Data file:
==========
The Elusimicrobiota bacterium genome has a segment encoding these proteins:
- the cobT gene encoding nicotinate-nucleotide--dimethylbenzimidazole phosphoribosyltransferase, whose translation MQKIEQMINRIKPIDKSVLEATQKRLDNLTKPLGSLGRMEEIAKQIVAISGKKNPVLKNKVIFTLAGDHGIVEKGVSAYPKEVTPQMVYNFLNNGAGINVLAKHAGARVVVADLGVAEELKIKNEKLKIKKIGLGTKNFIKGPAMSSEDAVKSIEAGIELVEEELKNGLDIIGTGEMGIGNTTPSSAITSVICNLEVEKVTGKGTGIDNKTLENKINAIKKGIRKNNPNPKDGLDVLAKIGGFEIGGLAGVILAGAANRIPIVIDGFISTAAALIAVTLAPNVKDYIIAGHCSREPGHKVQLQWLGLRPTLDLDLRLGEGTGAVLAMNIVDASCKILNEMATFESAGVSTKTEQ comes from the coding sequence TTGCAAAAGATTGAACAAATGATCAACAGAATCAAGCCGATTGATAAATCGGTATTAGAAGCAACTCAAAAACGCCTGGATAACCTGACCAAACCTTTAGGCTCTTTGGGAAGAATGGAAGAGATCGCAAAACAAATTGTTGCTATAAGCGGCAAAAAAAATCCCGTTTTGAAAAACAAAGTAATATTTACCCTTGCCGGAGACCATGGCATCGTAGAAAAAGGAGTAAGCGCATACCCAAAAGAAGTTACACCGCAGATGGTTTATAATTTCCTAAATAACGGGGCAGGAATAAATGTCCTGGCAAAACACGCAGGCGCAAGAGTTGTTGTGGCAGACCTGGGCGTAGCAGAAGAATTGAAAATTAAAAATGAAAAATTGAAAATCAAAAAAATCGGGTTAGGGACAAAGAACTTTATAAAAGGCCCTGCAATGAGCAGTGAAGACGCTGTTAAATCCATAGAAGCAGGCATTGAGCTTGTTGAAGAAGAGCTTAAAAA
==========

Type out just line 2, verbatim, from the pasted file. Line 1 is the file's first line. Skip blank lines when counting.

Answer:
- the cobT gene encoding nicotinate-nucleotide--dimethylbenzimidazole phosphoribosyltransferase, whose translation MQKIEQMINRIKPIDKSVLEATQKRLDNLTKPLGSLGRMEEIAKQIVAISGKKNPVLKNKVIFTLAGDHGIVEKGVSAYPKEVTPQMVYNFLNNGAGINVLAKHAGARVVVADLGVAEELKIKNEKLKIKKIGLGTKNFIKGPAMSSEDAVKSIEAGIELVEEELKNGLDIIGTGEMGIGNTTPSSAITSVICNLEVEKVTGKGTGIDNKTLENKINAIKKGIRKNNPNPKDGLDVLAKIGGFEIGGLAGVILAGAANRIPIVIDGFISTAAALIAVTLAPNVKDYIIAGHCSREPGHKVQLQWLGLRPTLDLDLRLGEGTGAVLAMNIVDASCKILNEMATFESAGVSTKTEQ comes from the coding sequence TTGCAAAAGATTGAACAAATGATCAACAGAATCAAGCCGATTGATAAATCGGTATTAGAAGCAACTCAAAAACGCCTGGATAACCTGACCAAACCTTTAGGCTCTTTGGGAAGAATGGAAGAGATCGCAAAACAAATTGTTGCTATAAGCGGCAAAAAAAATCCCGTTTTGAAAAACAAAGTAATATTTACCCTTGCCGGAGACCATGGCATCGTAGAAAAAGGAGTAAGCGCATACCCAAAAGAAGTTACACCGCAGATGGTTTATAATTTCCTAAATAACGGGGCAGGAATAAATGTCCTGGCAAAACACGCAGGCGCAAGAGTTGTTGTGGCAGACCTGGGCGTAGCAGAAGAATTGAAAATTAAAAATGAAAAATTGAAAATCAAAAAAATCGGGTTAGGGACAAAGAACTTTATAAAAGGCCCTGCAATGAGCAGTGAAGACGCTGTTAAATCCATAGAAGCAGGCATTGAGCTTGTTGAAGAAGAGCTTAAAAA